So much salt was produced and iron ore smelted by charcoal that the forests in the area were nearly all consumed by the furnaces; protection was undertaken for the remaining treed tracts. It wasn’t until the late 1800s that modern furnaces and smelters were built to once again produce quality iron products, this time using the area’s abundant coal. It is likely that the nickname ‘Hammertown’ grew out of the two iron-based industries that called Jackson home. And, although Jackson City Reservoir is a more precise term, Hammertown Lake is what everyone calls this piece of man-made paradise.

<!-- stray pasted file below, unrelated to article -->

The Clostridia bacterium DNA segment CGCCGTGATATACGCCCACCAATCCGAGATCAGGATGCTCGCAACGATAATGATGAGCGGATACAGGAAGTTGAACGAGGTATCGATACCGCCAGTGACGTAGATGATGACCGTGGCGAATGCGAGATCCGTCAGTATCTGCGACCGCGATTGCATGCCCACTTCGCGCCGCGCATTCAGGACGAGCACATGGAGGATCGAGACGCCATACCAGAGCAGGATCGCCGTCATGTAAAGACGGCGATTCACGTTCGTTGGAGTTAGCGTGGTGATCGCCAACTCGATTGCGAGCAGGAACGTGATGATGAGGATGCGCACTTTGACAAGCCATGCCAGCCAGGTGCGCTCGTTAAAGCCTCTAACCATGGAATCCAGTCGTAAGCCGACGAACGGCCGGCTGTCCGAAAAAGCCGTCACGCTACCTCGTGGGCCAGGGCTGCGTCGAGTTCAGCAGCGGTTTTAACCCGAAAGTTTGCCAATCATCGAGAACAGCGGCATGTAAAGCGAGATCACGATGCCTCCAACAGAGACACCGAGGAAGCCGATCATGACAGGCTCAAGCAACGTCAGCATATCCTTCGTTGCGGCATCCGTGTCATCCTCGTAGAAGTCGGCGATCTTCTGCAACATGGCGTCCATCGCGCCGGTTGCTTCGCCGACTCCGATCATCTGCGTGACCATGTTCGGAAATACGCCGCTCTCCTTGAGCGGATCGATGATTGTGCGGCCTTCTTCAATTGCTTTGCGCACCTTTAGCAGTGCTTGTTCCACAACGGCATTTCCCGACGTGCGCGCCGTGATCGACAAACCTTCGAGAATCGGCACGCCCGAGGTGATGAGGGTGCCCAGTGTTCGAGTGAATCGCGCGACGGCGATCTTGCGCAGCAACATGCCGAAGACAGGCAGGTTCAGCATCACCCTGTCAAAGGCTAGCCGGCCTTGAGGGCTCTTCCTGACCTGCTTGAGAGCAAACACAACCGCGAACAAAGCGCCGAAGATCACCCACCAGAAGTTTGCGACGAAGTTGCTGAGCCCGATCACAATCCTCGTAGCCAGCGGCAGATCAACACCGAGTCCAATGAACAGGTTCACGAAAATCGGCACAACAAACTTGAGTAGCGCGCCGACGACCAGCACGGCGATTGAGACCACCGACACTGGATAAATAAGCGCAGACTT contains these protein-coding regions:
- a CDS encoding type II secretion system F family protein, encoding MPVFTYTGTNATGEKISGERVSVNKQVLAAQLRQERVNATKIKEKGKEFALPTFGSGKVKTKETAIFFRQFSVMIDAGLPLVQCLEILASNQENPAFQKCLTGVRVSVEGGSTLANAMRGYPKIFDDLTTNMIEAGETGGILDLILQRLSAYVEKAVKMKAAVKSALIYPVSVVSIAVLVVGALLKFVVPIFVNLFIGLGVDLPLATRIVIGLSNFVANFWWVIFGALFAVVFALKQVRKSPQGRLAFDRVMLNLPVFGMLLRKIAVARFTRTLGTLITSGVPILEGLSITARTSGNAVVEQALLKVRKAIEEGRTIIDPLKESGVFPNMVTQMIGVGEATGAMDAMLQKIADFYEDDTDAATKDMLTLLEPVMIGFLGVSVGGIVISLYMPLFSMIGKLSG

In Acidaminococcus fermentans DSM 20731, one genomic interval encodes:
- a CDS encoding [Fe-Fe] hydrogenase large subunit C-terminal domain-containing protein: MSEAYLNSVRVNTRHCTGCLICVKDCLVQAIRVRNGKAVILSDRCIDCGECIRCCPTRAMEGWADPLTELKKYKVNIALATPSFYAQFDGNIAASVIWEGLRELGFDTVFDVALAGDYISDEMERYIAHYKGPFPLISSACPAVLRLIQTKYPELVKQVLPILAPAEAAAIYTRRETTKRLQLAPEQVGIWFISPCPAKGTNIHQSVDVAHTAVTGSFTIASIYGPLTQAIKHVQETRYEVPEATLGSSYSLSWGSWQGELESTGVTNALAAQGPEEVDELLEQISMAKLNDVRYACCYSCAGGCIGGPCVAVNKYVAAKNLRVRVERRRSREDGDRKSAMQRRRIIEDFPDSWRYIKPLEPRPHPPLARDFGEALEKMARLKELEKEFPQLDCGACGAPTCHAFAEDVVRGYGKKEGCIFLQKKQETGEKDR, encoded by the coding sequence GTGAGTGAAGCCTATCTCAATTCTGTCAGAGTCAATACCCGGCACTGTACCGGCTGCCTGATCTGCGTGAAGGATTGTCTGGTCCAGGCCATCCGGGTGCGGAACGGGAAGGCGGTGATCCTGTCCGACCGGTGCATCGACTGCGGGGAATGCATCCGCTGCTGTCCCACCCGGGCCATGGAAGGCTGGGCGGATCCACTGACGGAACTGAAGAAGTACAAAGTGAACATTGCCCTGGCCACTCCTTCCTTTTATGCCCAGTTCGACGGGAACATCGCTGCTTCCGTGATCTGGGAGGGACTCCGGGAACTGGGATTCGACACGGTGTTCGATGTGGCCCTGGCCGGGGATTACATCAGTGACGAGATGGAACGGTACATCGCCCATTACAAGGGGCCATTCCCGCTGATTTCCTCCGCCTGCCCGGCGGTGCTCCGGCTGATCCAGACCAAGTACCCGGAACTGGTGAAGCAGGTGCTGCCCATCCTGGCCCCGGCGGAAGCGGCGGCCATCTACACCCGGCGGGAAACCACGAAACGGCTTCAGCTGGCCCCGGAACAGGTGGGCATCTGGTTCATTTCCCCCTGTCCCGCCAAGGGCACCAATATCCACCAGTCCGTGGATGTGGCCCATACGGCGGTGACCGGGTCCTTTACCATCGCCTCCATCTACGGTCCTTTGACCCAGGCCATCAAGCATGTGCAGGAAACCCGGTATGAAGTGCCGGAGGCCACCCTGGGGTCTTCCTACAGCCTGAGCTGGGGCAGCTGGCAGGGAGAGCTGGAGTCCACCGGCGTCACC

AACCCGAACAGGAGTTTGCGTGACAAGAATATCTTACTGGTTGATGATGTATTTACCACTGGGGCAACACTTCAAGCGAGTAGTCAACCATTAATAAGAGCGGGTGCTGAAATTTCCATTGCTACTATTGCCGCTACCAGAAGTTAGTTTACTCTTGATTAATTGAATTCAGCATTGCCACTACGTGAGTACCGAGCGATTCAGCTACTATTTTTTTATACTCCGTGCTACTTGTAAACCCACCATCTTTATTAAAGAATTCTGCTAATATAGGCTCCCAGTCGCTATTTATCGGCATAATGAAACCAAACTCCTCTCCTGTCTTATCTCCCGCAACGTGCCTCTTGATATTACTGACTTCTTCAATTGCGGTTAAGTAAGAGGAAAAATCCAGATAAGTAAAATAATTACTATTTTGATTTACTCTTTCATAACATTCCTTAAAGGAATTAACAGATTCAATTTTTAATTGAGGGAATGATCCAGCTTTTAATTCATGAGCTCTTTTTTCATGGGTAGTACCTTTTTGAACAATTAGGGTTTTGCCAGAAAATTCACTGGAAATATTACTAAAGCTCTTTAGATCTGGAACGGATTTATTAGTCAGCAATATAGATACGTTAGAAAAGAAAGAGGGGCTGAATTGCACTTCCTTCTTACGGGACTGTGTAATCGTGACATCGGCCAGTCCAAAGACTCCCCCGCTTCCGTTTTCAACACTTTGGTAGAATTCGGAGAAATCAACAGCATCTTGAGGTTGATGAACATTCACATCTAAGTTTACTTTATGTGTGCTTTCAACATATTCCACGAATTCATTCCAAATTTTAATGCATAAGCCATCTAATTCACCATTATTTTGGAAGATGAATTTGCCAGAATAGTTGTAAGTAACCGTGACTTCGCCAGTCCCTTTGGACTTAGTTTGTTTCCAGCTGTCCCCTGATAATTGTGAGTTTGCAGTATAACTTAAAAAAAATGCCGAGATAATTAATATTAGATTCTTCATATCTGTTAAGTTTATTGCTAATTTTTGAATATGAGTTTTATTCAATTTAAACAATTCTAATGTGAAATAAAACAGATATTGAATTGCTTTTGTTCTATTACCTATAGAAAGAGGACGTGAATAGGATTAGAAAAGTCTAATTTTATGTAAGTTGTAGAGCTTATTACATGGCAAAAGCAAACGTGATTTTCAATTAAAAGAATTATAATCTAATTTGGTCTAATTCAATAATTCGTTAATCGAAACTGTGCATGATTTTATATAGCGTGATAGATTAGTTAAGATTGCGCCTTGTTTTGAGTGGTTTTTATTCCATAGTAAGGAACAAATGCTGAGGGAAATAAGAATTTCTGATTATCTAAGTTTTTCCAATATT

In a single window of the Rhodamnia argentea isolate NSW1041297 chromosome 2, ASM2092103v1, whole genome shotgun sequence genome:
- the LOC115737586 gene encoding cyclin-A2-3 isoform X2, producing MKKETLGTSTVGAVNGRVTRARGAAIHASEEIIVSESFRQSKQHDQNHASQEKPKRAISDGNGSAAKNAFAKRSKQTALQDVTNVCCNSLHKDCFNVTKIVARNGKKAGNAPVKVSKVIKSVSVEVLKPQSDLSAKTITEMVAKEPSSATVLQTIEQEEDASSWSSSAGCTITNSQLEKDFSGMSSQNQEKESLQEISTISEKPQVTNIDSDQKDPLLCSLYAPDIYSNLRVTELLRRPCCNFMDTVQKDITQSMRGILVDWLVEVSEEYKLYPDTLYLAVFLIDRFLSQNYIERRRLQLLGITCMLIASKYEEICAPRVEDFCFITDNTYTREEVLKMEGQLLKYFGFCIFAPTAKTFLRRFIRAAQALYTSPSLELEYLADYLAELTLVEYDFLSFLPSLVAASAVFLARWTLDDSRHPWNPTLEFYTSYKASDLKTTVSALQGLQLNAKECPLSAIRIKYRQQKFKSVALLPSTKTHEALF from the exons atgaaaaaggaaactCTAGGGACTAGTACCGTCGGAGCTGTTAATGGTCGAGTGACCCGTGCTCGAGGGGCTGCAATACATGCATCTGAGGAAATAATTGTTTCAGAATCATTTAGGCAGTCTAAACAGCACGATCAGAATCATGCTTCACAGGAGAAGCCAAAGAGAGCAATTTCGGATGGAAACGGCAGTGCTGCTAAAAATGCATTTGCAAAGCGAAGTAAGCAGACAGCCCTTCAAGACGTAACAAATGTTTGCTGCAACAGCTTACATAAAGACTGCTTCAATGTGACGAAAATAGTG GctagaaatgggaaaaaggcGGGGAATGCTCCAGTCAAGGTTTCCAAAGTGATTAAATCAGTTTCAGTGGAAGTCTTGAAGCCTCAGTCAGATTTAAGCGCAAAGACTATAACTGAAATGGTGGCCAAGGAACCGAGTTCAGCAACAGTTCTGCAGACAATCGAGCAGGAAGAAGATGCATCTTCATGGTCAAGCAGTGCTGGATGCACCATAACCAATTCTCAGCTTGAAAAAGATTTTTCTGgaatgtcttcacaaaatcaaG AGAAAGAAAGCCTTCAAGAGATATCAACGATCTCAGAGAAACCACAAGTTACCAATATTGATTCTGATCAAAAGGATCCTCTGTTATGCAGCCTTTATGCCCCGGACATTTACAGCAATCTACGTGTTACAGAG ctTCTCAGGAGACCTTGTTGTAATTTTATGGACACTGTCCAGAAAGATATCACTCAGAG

Located midway between Columbus, OH and Huntington, WV, Jackson City Reservoir is now considerably easier to reach than in years past. Improved US 35 now skirts the eastern edge of Jackson, and other industries have taken up the slack left by the demise of iron smelting. The area is home to several food processing plants and plastics industries. The Hammertown Lake area contains many craggy cliff faces that were left exposed by the actions of waters rushing past long ago. Some of these can be seen at Leo Petroglyph State Memorial not far north of Jackson. Here, prehistoric Native American rock carvings can be seen on the sides of a limestone ravine. The trail through the gorge leads hikers past impressive cliffs, wildflowers and plenty of native birds.